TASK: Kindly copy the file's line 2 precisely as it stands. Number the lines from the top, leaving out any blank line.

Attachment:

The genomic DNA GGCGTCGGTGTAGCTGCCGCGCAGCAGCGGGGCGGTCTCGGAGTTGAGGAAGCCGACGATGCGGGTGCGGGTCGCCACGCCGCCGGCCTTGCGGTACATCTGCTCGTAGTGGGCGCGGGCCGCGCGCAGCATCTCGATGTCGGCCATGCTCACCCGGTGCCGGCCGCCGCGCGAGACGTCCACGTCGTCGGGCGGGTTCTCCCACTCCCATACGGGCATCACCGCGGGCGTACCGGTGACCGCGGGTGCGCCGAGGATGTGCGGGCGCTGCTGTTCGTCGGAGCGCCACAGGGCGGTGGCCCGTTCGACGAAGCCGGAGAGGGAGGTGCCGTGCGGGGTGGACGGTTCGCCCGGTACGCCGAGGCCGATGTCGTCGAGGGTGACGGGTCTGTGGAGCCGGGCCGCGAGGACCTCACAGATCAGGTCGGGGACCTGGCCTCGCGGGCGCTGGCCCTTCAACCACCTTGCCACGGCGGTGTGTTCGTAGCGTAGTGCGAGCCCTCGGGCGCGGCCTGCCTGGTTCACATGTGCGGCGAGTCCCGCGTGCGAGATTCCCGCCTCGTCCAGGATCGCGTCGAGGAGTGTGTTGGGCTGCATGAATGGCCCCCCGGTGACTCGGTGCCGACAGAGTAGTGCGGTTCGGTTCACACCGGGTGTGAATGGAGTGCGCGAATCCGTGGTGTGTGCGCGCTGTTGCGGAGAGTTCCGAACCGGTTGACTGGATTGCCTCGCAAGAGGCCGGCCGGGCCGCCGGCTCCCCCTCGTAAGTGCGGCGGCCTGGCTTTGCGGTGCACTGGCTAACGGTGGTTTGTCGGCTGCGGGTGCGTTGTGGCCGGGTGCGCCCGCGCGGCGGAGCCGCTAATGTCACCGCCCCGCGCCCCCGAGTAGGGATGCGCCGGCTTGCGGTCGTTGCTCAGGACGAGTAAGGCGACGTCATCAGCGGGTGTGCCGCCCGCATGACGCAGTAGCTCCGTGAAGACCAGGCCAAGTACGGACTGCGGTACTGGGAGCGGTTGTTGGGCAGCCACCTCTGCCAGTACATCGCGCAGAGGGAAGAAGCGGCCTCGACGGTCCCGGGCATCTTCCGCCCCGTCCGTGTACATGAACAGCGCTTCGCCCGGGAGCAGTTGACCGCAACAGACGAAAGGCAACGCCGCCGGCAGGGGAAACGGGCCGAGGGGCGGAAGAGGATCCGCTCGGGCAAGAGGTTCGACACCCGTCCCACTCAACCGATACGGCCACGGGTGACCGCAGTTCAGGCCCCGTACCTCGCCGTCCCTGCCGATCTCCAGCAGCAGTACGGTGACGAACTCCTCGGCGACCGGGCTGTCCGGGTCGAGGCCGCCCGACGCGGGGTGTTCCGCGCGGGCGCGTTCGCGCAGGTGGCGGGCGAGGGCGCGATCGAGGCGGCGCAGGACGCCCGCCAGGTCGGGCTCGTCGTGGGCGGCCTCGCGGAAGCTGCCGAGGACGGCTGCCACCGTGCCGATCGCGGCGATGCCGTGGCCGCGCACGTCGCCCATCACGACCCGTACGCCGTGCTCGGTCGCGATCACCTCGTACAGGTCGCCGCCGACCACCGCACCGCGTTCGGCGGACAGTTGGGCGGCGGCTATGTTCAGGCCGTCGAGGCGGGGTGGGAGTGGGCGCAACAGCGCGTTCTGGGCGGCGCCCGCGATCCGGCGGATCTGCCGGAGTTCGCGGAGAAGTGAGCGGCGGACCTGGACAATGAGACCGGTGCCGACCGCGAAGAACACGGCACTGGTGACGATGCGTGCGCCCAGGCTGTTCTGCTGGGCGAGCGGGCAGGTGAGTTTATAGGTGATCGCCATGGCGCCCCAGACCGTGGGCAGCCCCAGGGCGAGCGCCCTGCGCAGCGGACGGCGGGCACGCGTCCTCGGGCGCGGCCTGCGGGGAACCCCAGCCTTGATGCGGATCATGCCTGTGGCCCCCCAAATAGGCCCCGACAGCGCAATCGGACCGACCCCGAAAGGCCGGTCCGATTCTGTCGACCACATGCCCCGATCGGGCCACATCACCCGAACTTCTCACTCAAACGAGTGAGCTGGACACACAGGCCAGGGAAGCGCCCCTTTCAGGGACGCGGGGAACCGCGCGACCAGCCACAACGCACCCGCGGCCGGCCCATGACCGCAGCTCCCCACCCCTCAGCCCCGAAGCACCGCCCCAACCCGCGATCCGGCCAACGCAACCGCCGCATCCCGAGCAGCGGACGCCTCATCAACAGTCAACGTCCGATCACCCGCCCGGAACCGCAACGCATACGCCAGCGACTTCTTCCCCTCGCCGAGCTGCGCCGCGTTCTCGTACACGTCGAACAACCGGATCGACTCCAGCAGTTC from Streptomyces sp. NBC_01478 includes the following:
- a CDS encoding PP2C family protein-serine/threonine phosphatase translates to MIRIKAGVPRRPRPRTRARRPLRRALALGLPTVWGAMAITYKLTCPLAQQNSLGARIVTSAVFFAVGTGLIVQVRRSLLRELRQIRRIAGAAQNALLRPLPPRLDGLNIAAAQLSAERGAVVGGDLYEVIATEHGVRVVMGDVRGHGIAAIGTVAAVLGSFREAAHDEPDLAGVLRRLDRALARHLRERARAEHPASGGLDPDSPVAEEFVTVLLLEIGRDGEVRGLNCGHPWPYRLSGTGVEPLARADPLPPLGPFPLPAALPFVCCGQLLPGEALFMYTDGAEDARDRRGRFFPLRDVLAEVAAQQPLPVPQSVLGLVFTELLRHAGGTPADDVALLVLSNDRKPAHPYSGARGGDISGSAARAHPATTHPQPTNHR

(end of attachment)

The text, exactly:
- a CDS encoding PP2C family protein-serine/threonine phosphatase translates to MIRIKAGVPRRPRPRTRARRPLRRALALGLPTVWGAMAITYKLTCPLAQQNSLGARIVTSAVFFAVGTGLIVQVRRSLLRELRQIRRIAGAAQNALLRPLPPRLDGLNIAAAQLSAERGAVVGGDLYEVIATEHGVRVVMGDVRGHGIAAIGTVAAVLGSFREAAHDEPDLAGVLRRLDRALARHLRERARAEHPASGGLDPDSPVAEEFVTVLLLEIGRDGEVRGLNCGHPWPYRLSGTGVEPLARADPLPPLGPFPLPAALPFVCCGQLLPGEALFMYTDGAEDARDRRGRFFPLRDVLAEVAAQQPLPVPQSVLGLVFTELLRHAGGTPADDVALLVLSNDRKPAHPYSGARGGDISGSAARAHPATTHPQPTNHR